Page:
Focus: The Availability of Charter Remedies at the Human Rights Tribunal of Ontario
Although not widely available, there are specific instances when applicants at the Human Rights Tribunal of Ontario (HRTO) may raise challenges and seek remedies pursuant to the Charter of Rights and Freedoms (Charter). In particular, Rule 4.1 of the HRTO Rules of Procedure allows for applicants to raise a constitutional question “[w]here a party intends to question the constitutional validity or applicability of any law, regulation, by-law or rule or where a party claims a remedy under s. 24(1) of the Charter, in relation to an act or omission of the Government of Canada or the Government of Ontario.”
Charter remedies generally are set out in section 24(1) and section 52(1) of the Constitution Act, 1982. Section 24(1) permits remedies for unconstitutional government acts; while s. 52(1) applies to strike down legislative provisions that are contrary to the Charter.
The Supreme Court of Canada has established that administrative tribunals have the jurisdiction to decide questions of law related to the decisions within their mandate and to grant Charter remedies in relation to issues arising in the course of making decisions. However, despite the Supreme Court’s decisions and the expansive language in Rule 4.1, the availability of Charter remedies at the HRTO is limited. The HRTO has held that it is not a body of general jurisdiction (see, for example, Wilson v Toronto Catholic School Board] (“Wilson”) and Kostiuk v Toronto Community Housing Corporation) and, therefore, it does not have the jurisdiction to hear stand-alone Charter challenges.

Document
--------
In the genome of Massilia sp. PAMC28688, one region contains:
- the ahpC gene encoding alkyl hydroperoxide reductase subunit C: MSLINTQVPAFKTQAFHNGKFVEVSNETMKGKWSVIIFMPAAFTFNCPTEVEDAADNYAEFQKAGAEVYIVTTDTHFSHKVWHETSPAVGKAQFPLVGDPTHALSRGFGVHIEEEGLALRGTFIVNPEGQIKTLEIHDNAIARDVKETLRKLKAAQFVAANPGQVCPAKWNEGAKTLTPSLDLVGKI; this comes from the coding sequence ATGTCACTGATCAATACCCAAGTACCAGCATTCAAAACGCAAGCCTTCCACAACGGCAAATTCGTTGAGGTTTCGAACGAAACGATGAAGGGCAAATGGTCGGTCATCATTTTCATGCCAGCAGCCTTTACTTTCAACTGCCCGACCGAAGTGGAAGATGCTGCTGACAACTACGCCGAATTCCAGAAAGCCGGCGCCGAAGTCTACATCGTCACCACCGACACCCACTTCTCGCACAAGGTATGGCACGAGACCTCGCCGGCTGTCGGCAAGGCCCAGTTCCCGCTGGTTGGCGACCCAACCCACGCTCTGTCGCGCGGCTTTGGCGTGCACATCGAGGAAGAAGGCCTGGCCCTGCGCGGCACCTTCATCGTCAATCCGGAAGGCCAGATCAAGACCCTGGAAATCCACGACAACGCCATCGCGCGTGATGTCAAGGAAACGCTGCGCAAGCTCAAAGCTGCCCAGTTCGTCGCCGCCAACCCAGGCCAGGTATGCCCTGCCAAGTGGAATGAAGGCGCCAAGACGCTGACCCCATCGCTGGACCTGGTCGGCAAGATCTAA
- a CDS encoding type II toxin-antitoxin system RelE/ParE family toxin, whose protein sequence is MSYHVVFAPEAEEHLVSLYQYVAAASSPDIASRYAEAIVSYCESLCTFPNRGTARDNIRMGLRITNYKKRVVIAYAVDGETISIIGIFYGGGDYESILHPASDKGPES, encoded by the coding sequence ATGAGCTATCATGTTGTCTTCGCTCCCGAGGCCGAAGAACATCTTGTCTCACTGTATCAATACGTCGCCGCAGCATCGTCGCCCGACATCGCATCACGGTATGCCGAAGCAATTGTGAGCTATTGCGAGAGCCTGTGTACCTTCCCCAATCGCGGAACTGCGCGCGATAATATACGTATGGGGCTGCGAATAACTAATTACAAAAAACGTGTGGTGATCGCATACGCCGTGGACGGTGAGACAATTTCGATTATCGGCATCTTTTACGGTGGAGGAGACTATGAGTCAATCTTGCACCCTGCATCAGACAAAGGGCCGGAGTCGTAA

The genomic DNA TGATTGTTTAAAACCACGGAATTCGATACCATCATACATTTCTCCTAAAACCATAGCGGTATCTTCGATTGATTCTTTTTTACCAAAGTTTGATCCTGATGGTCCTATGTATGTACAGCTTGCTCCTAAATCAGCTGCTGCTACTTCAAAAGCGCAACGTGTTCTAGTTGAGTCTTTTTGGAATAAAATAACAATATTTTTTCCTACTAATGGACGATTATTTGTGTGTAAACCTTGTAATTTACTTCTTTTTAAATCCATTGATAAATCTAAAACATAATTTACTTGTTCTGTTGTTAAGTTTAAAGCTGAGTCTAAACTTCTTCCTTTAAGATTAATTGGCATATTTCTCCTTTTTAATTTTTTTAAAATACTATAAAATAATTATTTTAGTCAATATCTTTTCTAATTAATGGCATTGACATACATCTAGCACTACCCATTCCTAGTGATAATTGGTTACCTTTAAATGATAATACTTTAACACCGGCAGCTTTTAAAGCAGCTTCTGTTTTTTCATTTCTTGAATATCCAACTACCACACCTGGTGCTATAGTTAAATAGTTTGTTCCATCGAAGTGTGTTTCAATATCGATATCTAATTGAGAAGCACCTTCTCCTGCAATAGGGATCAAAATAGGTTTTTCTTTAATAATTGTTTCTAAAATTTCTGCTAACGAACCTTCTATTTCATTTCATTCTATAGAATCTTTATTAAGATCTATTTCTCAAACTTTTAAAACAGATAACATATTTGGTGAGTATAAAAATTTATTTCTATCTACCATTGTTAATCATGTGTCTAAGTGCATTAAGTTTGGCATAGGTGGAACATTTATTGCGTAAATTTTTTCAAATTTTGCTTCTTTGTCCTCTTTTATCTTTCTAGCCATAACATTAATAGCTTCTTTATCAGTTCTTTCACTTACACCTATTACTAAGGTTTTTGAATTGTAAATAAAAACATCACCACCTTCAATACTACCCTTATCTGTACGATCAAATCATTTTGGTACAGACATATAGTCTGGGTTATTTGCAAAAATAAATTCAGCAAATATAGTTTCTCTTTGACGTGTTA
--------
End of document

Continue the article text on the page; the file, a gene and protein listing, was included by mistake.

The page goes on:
In Wilson, the HRTO clarified that it considers questions of law arising from an interpretation of the Code itself and those questions “arising from the interpretation of other laws that are relevant to a determination under the Code” (para 19). This language suggests that there may be room for challenging impugned provisions of other legislation that are incidental to a determination under the Code. However, to date, as demonstrated by the case law, the HRTO’s jurisdiction is limited to only where the applicant alleges that provisions of the Code are in violation of the Charter.
Further, the HRTO does not have the general power to strike impugned provisions invalid. Rather, where the HRTO does find that it has the jurisdiction to award Charter remedies, those remedies are specific to the case before it in that instance and non-binding on future decision-makers. To illustrate this, it is useful to compare two recent HRTO decisions that engage with this issue, namely, Talos v Grand Erie District School Board (“Talos”) and Barnard v Metrolinx (“Barnard”).
Mr. Talos’ employer, Grand Erie District School Board (the “Board”), terminated his extended health, dental and life insurance benefits when he reached 65 years of age. Mr. Talos filed an application at the HRTO alleging this provision violated s. 15(1) of the Charter on the basis of age. The Board relied on s. 25(2.1) of the Code read together with s. 44 of the Employment Standards Act and regulations, which permits employers to discriminate on the basis of age in providing health benefits to their employees. Mr. Talos filed a Notice of Constitutional Question to challenge the Board’s reliance on that provision as a full defence to his allegations.
Relying on Wilson, the HRTO found that it had the jurisdiction to consider whether the impugned provision was in violation of the Charter because it was a challenge to a provision of its “constitutive statute” (para 8). The HRTO held that the provision was unconstitutional because it violated s. 15(1) of the Charter on the basis of age.